A new Call of Duty may be around the corner, but word on the street is that 2019’s soft reboot of Modern Warfare might have a little something extra coming in real soon. A little of the ol’ last man standing while a deadly barrier encircles the battlefield and forces everyone to make a beeline for safety while murdering one another in glorious fashion, you dig?
Battle royale my dudes, battle royale. That was the scoop that made headlines a few weeks back, as Call of Duty’s new Warzone mode was rumoured to be a free to play add-on for the game that will also be up for download outside of the main game. It was good news for anyone who enjoyed Call of Duty: Black Ops 4’s take on the genre in the form of Blackout, but news that Activision was none too happy about.
They’re downright miffed at the leak, so much so that they’ve unleashed the legal hounds upon reddit, demanding that the hub of several dodgy sub-forums hand over the data of the person who was responsible for the initial leak. According to TorrentFreak, Activision got their hands on a subpoena from the US court, starting a digital manhunt for a redditor called Assyrian2410. That fella posted the original image allegedly, but has since gone into hiding after scrubbing the original post and burning their account into deletion.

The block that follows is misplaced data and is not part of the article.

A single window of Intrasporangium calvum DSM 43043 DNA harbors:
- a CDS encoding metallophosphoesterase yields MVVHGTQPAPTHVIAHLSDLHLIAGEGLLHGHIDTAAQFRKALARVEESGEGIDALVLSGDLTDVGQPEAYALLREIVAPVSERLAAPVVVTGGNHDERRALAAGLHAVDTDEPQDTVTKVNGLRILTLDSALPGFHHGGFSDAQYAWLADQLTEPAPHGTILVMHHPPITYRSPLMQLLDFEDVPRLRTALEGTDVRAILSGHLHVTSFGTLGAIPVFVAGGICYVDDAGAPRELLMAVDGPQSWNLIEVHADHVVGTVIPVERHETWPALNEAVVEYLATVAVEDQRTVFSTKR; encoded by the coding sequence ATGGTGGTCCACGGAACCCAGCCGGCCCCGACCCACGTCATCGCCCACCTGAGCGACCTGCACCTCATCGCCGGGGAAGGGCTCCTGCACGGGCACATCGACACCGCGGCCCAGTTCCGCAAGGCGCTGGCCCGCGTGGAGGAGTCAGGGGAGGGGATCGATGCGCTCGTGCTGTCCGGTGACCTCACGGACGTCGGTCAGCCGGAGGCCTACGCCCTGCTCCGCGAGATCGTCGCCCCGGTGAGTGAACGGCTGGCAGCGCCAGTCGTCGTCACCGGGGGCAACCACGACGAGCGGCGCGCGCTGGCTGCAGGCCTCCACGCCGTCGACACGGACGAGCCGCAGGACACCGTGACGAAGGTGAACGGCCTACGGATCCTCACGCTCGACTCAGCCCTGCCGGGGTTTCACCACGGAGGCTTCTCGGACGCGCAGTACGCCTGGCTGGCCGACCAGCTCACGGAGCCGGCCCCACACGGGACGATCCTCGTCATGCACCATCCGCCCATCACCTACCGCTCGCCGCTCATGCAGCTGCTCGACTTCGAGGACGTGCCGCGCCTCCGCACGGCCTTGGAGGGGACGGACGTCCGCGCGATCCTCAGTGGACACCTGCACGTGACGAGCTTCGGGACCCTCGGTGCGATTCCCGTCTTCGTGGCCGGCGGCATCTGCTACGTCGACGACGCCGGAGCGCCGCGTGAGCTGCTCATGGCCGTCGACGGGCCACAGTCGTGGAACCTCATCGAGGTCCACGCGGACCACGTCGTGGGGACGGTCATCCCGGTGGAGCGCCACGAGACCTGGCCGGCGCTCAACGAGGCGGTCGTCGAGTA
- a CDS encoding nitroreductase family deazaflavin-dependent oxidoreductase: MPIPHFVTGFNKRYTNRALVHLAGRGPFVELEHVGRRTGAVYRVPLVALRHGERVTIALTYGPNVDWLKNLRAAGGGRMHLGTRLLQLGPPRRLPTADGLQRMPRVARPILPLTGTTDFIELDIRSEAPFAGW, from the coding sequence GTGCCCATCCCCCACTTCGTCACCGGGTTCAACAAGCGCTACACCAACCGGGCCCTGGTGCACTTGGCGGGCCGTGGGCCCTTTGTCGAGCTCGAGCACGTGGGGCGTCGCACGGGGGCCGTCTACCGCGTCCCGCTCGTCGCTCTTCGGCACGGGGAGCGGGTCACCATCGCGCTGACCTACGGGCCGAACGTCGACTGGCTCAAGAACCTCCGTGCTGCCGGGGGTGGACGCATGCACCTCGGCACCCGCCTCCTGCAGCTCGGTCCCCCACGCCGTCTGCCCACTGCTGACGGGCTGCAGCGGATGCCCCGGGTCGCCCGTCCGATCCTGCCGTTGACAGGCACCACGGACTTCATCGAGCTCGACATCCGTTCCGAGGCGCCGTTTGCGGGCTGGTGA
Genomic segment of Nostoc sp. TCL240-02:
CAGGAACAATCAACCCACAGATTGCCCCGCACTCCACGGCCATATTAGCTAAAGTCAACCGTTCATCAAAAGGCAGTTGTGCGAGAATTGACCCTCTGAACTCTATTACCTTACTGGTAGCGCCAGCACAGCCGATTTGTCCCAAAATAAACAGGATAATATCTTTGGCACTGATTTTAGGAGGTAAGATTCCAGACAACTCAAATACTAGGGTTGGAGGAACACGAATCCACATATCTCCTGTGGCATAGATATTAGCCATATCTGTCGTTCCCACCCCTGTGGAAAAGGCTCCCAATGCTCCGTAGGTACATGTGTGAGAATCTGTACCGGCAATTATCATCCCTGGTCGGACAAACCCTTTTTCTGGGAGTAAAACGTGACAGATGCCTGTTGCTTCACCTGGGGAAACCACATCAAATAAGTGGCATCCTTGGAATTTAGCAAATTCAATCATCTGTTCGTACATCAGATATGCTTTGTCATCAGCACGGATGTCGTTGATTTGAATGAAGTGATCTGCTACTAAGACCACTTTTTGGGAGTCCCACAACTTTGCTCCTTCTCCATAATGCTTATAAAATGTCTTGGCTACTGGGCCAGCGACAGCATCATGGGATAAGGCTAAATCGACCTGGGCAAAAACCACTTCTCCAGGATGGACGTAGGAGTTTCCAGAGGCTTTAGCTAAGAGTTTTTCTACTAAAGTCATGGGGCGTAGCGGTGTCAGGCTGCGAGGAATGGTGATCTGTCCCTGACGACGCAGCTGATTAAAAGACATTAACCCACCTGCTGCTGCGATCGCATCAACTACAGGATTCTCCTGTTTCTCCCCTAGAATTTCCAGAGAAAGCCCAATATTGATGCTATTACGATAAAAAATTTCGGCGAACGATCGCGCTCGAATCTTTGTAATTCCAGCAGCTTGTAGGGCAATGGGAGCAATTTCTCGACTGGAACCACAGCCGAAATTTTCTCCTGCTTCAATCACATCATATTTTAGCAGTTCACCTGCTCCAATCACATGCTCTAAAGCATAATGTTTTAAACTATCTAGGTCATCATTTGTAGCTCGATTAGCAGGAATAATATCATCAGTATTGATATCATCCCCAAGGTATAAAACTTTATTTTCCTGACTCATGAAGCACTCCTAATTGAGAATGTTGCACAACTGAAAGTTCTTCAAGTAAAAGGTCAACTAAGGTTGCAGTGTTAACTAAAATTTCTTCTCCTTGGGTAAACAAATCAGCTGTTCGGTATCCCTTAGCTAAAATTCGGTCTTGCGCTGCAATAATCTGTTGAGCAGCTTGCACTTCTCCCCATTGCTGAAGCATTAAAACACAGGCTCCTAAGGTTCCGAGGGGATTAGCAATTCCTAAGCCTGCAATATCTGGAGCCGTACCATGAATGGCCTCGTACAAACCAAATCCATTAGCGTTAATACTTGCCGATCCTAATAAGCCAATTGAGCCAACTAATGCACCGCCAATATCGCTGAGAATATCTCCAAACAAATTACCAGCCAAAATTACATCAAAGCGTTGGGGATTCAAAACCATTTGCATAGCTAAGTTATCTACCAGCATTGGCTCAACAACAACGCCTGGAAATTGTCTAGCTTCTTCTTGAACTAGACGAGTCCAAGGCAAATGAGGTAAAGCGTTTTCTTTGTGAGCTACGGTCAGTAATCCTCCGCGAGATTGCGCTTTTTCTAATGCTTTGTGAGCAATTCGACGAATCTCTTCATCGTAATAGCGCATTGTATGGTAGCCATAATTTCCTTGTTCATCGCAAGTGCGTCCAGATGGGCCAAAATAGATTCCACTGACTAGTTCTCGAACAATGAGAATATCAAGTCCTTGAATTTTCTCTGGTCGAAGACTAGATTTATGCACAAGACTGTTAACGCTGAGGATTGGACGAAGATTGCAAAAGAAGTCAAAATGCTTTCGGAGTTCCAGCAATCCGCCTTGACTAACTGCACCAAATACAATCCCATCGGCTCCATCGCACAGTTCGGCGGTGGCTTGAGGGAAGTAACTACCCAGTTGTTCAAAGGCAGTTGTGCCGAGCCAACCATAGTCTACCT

It might be an empty threat however, as Reddit has faced similar action in the past which set a legal precedent according to Gizmodo. That case eventually wound up favouring reddit, with the courts declaring that since the website is an American platform, the First Amendment freedom of speech applied to it and allowed for anonymous free speech.
Activision has gone above and beyond that as well, aggressively issuing takedown notices to a Call of Duty subreddit moderator who posted one of the leaked images and even going to war with a fan subreddit dedicated to the upcoming Warzone mode. “In the email they sent me concerning the takedown, they linked every other tweet that contained the same image that was removed, and there was quite a long list,” r/modernwarzone founder DougDagnabbit said via Eurogamer.
Every other takedown that’s come since has been more of the same, with the community’s original content being affected adversely due to them copyright striking anything that they see fit. Even information that’s easily available in-game without using exploits or cheats of any kind.
Is Activision well within its rights to issue takedown notices across the internet as it seeks to protect its intellectual property? Absolutely, no question about that. Is this becoming a PR nightmare in the process that has its most devoted fans caught in legal crosshairs? Double absolutely.
Last Updated: February 24, 2020